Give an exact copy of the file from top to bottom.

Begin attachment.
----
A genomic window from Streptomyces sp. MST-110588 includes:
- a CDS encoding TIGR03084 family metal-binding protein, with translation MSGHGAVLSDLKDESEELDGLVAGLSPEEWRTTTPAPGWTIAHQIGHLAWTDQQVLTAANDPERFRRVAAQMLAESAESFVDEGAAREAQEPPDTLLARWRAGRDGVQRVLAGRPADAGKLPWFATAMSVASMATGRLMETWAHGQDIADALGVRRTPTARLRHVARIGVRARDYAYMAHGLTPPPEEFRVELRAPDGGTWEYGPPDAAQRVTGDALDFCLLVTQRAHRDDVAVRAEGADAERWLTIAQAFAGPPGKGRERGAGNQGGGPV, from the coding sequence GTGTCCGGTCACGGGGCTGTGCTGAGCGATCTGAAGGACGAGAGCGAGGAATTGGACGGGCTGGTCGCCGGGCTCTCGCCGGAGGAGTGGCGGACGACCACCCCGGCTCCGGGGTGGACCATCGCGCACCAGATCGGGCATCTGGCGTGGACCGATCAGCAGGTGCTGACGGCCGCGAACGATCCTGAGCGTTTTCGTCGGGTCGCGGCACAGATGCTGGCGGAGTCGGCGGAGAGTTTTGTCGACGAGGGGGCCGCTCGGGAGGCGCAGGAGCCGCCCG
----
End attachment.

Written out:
A genomic window from Streptomyces sp. MST-110588 includes:
- a CDS encoding TIGR03084 family metal-binding protein, with translation MSGHGAVLSDLKDESEELDGLVAGLSPEEWRTTTPAPGWTIAHQIGHLAWTDQQVLTAANDPERFRRVAAQMLAESAESFVDEGAAREAQEPPDTLLARWRAGRDGVQRVLAGRPADAGKLPWFATAMSVASMATGRLMETWAHGQDIADALGVRRTPTARLRHVARIGVRARDYAYMAHGLTPPPEEFRVELRAPDGGTWEYGPPDAAQRVTGDALDFCLLVTQRAHRDDVAVRAEGADAERWLTIAQAFAGPPGKGRERGAGNQGGGPV, from the coding sequence GTGTCCGGTCACGGGGCTGTGCTGAGCGATCTGAAGGACGAGAGCGAGGAATTGGACGGGCTGGTCGCCGGGCTCTCGCCGGAGGAGTGGCGGACGACCACCCCGGCTCCGGGGTGGACCATCGCGCACCAGATCGGGCATCTGGCGTGGACCGATCAGCAGGTGCTGACGGCCGCGAACGATCCTGAGCGTTTTCGTCGGGTCGCGGCACAGATGCTGGCGGAGTCGGCGGAGAGTTTTGTCGACGAGGGGGCCGCTCGGGAGGCGCAGGAGCCGCCCG